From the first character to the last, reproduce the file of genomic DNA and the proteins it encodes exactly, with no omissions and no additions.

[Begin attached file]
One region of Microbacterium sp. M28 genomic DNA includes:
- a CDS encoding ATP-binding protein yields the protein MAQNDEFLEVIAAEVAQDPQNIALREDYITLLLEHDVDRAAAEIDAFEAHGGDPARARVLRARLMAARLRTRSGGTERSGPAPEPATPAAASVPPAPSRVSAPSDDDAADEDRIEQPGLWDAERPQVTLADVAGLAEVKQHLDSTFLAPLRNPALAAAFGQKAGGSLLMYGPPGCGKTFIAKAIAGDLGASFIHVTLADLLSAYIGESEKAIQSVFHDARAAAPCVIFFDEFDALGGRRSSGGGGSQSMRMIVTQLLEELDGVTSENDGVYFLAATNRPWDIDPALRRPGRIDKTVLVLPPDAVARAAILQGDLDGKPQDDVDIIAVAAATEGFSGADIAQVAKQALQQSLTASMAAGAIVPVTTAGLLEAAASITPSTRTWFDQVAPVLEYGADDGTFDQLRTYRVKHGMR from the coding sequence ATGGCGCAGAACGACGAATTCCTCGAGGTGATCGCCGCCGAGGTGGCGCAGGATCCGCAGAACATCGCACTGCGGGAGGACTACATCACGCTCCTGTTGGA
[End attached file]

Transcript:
One region of Microbacterium sp. M28 genomic DNA includes:
- a CDS encoding ATP-binding protein yields the protein MAQNDEFLEVIAAEVAQDPQNIALREDYITLLLEHDVDRAAAEIDAFEAHGGDPARARVLRARLMAARLRTRSGGTERSGPAPEPATPAAASVPPAPSRVSAPSDDDAADEDRIEQPGLWDAERPQVTLADVAGLAEVKQHLDSTFLAPLRNPALAAAFGQKAGGSLLMYGPPGCGKTFIAKAIAGDLGASFIHVTLADLLSAYIGESEKAIQSVFHDARAAAPCVIFFDEFDALGGRRSSGGGGSQSMRMIVTQLLEELDGVTSENDGVYFLAATNRPWDIDPALRRPGRIDKTVLVLPPDAVARAAILQGDLDGKPQDDVDIIAVAAATEGFSGADIAQVAKQALQQSLTASMAAGAIVPVTTAGLLEAAASITPSTRTWFDQVAPVLEYGADDGTFDQLRTYRVKHGMR from the coding sequence ATGGCGCAGAACGACGAATTCCTCGAGGTGATCGCCGCCGAGGTGGCGCAGGATCCGCAGAACATCGCACTGCGGGAGGACTACATCACGCTCCTGTTGGA